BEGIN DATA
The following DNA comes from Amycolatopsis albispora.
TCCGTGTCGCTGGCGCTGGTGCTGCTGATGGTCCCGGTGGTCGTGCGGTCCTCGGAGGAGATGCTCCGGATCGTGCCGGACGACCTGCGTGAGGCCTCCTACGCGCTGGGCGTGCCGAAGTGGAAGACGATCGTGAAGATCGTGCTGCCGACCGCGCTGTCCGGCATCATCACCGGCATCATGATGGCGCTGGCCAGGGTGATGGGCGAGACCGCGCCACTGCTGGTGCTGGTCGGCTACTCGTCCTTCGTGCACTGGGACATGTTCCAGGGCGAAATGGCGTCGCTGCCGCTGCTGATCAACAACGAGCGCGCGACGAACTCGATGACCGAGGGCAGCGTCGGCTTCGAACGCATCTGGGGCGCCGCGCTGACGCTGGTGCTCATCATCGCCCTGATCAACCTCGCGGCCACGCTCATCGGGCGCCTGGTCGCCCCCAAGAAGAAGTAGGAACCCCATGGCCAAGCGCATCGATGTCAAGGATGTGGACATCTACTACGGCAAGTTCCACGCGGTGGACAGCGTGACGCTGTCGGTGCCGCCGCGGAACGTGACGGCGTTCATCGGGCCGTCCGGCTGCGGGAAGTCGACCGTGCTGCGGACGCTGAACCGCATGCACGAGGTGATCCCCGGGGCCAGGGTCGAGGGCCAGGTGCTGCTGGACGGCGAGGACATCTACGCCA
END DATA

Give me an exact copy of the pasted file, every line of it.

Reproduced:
The following DNA comes from Amycolatopsis albispora.
TCCGTGTCGCTGGCGCTGGTGCTGCTGATGGTCCCGGTGGTCGTGCGGTCCTCGGAGGAGATGCTCCGGATCGTGCCGGACGACCTGCGTGAGGCCTCCTACGCGCTGGGCGTGCCGAAGTGGAAGACGATCGTGAAGATCGTGCTGCCGACCGCGCTGTCCGGCATCATCACCGGCATCATGATGGCGCTGGCCAGGGTGATGGGCGAGACCGCGCCACTGCTGGTGCTGGTCGGCTACTCGTCCTTCGTGCACTGGGACATGTTCCAGGGCGAAATGGCGTCGCTGCCGCTGCTGATCAACAACGAGCGCGCGACGAACTCGATGACCGAGGGCAGCGTCGGCTTCGAACGCATCTGGGGCGCCGCGCTGACGCTGGTGCTCATCATCGCCCTGATCAACCTCGCGGCCACGCTCATCGGGCGCCTGGTCGCCCCCAAGAAGAAGTAGGAACCCCATGGCCAAGCGCATCGATGTCAAGGATGTGGACATCTACTACGGCAAGTTCCACGCGGTGGACAGCGTGACGCTGTCGGTGCCGCCGCGGAACGTGACGGCGTTCATCGGGCCGTCCGGCTGCGGGAAGTCGACCGTGCTGCGGACGCTGAACCGCATGCACGAGGTGATCCCCGGGGCCAGGGTCGAGGGCCAGGTGCTGCTGGACGGCGAGGACATCTACGCCA